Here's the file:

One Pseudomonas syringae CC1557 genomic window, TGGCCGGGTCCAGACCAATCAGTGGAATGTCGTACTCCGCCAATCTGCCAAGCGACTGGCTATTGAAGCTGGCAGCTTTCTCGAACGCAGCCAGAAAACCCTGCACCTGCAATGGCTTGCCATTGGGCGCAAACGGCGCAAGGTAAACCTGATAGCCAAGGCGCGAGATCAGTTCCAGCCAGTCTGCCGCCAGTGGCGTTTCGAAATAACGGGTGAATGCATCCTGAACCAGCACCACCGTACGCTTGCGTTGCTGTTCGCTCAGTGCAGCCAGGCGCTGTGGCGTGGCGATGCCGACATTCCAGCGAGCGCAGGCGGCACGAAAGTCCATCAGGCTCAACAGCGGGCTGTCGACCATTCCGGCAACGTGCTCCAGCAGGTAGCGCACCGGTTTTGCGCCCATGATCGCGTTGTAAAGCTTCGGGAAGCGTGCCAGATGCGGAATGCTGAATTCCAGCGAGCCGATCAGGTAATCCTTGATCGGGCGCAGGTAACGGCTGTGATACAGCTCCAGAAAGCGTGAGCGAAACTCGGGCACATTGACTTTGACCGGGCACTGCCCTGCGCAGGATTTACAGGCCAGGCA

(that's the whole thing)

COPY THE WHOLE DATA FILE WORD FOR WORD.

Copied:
One Pseudomonas syringae CC1557 genomic window, TGGCCGGGTCCAGACCAATCAGTGGAATGTCGTACTCCGCCAATCTGCCAAGCGACTGGCTATTGAAGCTGGCAGCTTTCTCGAACGCAGCCAGAAAACCCTGCACCTGCAATGGCTTGCCATTGGGCGCAAACGGCGCAAGGTAAACCTGATAGCCAAGGCGCGAGATCAGTTCCAGCCAGTCTGCCGCCAGTGGCGTTTCGAAATAACGGGTGAATGCATCCTGAACCAGCACCACCGTACGCTTGCGTTGCTGTTCGCTCAGTGCAGCCAGGCGCTGTGGCGTGGCGATGCCGACATTCCAGCGAGCGCAGGCGGCACGAAAGTCCATCAGGCTCAACAGCGGGCTGTCGACCATTCCGGCAACGTGCTCCAGCAGGTAGCGCACCGGTTTTGCGCCCATGATCGCGTTGTAAAGCTTCGGGAAGCGTGCCAGATGCGGAATGCTGAATTCCAGCGAGCCGATCAGGTAATCCTTGATCGGGCGCAGGTAACGGCTGTGATACAGCTCCAGAAAGCGTGAGCGAAACTCGGGCACATTGACTTTGACCGGGCACTGCCCTGCGCAGGATTTACAGGCCAGGCA